General Education Program

The purpose of general education at NDSU is to ensure that students acquire knowledge, perspectives, and skills basic to a university education. The program is designed so that graduates will be able to adapt to and anticipate changes in their profession and in society. Graduates also will be able to integrate and use the knowledge and perspectives they have gained to live productive, intellectually rewarding and meaningful lives.

Intended Student Outcomes

The intended student outcomes resulting from general education include the following abilities:

  1. Communicate effectively in a variety of contexts and formats.
  2. Locate and use information for making appropriate personal and professional decisions.
  3. Comprehend the concepts and perspectives needed to function in national and international societies.
  4. Comprehend intrapersonal and interpersonal dynamics.
  5. Comprehend concepts and methods of inquiry in science and technology, and their applications for society.
  6. Integrate knowledge and ideas in a coherent and meaningful manner.
  7. Comprehend the need for lifelong learning.

General Education Category Descriptions

The following descriptions are elaborations of the general education categories approved by the Faculty Senate. 

  • Communication (C) is the clear, precise, and purposeful exchange of information in a variety of contexts, using either written or oral means.
  • Cultural diversity (D) focuses on the social, personal, and interpersonal effects of variety and differences among cultures.
  • Fine arts (A), as an integral component of the humanities, promote the appreciation of aesthetics and the expression of creativity.
  • Global perspectives (G) focus on analysis of worldwide issues illustrating the interdependence of the world and its people.
  • Humanities (A) systematically explore cultural and intellectual forces shaping events, individual expression, and social values.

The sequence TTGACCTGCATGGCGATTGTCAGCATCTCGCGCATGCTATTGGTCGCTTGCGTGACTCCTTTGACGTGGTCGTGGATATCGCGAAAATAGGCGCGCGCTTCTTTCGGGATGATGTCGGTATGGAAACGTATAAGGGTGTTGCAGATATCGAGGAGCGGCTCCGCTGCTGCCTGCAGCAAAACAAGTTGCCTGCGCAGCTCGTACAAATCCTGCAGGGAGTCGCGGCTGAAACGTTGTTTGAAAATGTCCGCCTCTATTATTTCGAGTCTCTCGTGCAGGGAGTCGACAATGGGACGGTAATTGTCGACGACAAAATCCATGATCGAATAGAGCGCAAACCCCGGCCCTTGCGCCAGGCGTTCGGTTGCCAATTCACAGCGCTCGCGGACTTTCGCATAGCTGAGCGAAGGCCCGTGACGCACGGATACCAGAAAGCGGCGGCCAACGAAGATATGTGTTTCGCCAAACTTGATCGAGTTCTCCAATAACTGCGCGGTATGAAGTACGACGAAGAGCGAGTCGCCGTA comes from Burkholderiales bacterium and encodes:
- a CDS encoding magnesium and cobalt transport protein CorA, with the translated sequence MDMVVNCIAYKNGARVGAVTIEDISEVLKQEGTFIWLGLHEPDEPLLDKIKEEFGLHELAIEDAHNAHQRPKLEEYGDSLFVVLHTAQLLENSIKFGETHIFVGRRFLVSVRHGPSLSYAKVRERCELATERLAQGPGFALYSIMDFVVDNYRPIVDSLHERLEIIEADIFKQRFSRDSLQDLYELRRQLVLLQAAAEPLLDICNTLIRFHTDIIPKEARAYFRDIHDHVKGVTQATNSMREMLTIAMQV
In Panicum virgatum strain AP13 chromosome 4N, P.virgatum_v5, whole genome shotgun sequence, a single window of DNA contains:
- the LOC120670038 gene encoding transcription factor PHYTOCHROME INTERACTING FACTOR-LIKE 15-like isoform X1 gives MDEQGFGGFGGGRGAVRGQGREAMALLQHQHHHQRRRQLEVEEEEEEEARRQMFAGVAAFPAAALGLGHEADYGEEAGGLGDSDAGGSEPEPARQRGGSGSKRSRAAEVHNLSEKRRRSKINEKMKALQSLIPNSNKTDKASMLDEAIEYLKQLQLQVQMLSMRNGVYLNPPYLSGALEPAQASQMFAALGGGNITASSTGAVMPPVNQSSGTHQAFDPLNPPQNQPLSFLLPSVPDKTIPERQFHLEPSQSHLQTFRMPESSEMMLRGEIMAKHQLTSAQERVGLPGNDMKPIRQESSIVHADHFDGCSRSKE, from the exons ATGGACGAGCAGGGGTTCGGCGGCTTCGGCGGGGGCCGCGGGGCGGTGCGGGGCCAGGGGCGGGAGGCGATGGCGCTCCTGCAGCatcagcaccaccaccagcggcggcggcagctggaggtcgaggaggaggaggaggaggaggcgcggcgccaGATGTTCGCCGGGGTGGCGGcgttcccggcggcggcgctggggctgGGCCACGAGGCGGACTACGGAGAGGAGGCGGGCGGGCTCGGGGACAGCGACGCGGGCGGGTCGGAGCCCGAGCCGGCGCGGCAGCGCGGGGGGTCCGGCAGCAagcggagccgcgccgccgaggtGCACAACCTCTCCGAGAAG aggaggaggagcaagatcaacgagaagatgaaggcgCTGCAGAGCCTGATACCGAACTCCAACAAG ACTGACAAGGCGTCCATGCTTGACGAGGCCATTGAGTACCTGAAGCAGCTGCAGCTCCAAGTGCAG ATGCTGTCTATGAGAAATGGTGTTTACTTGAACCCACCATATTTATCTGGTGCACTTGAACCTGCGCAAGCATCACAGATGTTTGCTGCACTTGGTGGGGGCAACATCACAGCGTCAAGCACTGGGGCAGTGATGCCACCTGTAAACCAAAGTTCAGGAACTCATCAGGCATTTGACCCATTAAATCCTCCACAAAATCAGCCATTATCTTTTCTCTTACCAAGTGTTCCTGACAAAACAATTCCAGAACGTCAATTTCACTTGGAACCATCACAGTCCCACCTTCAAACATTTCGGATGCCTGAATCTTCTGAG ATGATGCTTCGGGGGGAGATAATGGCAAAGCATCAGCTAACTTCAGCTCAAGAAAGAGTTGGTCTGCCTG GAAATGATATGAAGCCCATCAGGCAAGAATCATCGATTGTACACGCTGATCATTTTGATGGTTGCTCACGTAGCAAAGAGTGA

• Quantitative reasoning (R) is an organized set of quantitative methods used to solve problems or extend knowledge. Quantitative methods are a set of principles and procedures that could be used to manipulate numerical data.
  • Science (S) is an organized body of knowledge, including principles and procedures based on scientific methods, used to explain physical or biological phenomena.
  • Social and behavioral sciences (B) use scientific methods to analyze the behaviors, structures, and processes of individuals and groups.
  • Wellness (W) is a dynamic and integrative process of becoming aware of healthy lifestyles, of learning to make informed choices, and of developing a balanced approach to living.

General Education Program Assessment

General education assessment has three basic purposes:

  1. To improve student learning and development by identifying the intended student outcomes for the program.
  2. To provide feedback on the progress toward the intended student outcomes.
  3. To use the feedback to modify aspects of the program to ensure that the outcomes are being achieved and that student learning is improved.

Assessment activities are valued at NDSU and include the participation of students. Results will not be used to penalize students or faculty. Student performance on assessment of the general education program will not become part of the transcript.

NDSU Study Abroad and Study Tour Experiences

UNIV 492: Study Abroad – three study abroad credits, completed successfully and transferred back to NDSU, will qualify for either of the general education categories of Cultural Diversity or Global Perspectives.   Six or more study abroad credits, completed successfully and transferred back to NDSU, will qualify for both Cultural Diversity and Global Perspectives categories.

(Prefix) 379: Study Tour – NDSU study tour instructors may apply for general education course approval in any category that pertains to the course content (including cultural diversity and global perspectives), especially but not only if the tour is offered with some regularity. Course approval for study tours requires a syllabus and a one-page rationale for how the tour addresses a general education outcome and should be sent to the Director of General Education for General Education committee review.  Study tours must actively and substantially address the outcomes requested (comparable to an approved 3-credit course).